Population mobility and HIV/AIDS in Central America and Mexico
Movilidad poblacional y VIH/sida en Centroamérica y México

René Leyva-Flores, Belkis Aracena-Genao, Edson Serván-Mori
2014 Revista Panamericana de Salud Pública  
Estimate the magnitude of the association between population mobility, measured by net migration rate (NMR), and HIV prevalence in Central America and Mexico. Using time series models, based on public information from UNAIDS, UNDP, ECLAC, and the World Bank for the period 1990-2009, this association was studied in individuals aged 15-49 years, and adjusted for socioeconomic factors (education, unemployment, life expectancy, and income). NMR was negative in all countries except Costa Rica and
more » ... t Costa Rica and Panama. Unadjusted results of the model show a positive association and that NMR can explain 6% of recorded HIV prevalence. When socioeconomic cofactors are included by country (education, health, and income), the magnitude increases to 9% (P<0.05). NMR, even when adjusted for socioeconomic factors, explains some of recorded HIV prevalence. All socioeconomic indicators show improvements in Central America and Mexico, although large gaps persist among countries. The modest association observed between population mobility and HIV prevalence is conditioned by the socioeconomic status of the countries studied. Information availability limited the study's ability to establish the existence of this association with greater certainty. Accordingly, based on available information, it is not possible to affirm that migration plays a key role in the spread of HIV.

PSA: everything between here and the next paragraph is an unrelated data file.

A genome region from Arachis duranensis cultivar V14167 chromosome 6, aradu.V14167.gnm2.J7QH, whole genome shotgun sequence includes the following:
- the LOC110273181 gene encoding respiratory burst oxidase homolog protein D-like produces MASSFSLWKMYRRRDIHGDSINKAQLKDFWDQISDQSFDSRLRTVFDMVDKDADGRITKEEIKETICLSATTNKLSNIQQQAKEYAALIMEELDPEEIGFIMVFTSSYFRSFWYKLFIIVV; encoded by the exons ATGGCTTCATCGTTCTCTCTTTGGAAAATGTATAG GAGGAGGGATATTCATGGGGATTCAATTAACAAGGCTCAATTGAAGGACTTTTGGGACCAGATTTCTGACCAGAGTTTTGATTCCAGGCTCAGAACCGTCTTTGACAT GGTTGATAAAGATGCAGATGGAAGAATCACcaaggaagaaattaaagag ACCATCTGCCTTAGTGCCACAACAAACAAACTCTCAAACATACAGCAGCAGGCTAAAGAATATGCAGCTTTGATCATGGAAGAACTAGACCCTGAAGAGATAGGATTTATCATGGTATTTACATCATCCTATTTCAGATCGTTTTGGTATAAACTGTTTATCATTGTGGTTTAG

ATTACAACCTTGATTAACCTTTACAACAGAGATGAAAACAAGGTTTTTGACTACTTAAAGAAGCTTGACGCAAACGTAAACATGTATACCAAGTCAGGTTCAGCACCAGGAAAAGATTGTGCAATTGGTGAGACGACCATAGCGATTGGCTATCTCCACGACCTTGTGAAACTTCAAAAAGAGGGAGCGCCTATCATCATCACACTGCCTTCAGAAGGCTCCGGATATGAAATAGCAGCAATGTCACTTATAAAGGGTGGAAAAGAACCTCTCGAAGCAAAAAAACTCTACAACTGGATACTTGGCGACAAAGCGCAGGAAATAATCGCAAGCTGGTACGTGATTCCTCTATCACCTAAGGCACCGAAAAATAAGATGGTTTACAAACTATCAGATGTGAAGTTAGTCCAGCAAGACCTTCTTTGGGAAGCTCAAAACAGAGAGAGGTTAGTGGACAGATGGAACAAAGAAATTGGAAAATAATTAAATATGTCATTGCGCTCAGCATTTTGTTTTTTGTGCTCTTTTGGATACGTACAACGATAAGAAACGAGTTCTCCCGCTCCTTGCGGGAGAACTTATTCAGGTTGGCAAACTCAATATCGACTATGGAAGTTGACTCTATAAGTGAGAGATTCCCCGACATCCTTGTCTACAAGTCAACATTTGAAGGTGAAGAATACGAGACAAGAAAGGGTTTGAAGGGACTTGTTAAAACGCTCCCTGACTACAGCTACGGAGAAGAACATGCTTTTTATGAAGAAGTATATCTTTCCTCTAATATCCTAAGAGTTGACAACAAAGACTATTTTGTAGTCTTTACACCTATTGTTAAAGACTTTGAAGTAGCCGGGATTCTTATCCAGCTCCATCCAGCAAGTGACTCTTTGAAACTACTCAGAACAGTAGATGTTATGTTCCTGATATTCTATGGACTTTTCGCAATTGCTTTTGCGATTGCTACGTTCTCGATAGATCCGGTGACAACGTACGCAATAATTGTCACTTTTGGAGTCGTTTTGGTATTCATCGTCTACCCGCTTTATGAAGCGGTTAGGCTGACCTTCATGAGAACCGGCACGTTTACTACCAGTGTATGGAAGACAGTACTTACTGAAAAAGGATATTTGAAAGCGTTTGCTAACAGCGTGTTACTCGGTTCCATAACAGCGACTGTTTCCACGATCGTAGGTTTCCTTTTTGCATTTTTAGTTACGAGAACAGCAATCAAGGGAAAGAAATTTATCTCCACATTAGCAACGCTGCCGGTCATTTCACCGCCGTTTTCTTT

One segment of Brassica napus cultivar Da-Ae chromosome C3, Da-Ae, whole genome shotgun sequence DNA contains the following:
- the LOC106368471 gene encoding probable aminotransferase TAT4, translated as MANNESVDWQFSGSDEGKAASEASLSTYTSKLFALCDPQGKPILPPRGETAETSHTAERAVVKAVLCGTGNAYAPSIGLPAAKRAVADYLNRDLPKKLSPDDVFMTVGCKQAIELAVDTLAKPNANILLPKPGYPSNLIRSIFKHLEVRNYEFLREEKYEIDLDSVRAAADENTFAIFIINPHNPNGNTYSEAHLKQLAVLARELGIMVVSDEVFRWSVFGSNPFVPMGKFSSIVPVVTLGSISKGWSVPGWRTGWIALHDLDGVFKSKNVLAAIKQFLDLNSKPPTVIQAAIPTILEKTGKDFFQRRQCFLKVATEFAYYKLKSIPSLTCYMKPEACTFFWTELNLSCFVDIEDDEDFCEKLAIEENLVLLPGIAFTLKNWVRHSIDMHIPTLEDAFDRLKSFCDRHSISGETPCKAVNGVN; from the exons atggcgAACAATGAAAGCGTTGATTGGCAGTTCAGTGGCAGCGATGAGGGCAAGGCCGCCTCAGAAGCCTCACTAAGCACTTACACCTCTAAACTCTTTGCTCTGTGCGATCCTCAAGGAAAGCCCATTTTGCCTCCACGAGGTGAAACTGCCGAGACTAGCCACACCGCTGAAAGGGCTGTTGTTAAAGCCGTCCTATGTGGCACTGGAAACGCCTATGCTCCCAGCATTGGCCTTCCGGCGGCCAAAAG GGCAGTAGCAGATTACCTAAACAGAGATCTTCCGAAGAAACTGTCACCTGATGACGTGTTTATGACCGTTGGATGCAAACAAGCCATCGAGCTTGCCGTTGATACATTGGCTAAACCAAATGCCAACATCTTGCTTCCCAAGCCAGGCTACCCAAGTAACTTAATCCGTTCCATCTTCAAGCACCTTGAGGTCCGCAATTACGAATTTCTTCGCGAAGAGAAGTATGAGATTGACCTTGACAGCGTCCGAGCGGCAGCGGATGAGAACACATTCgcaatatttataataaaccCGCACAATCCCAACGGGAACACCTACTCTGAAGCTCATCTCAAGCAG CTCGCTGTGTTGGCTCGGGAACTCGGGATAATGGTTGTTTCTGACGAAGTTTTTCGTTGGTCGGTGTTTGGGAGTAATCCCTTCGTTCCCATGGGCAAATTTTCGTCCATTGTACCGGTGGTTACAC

pmid:25418763 fatcat:jms4c3ry2ra53gvjis6z2v5dyy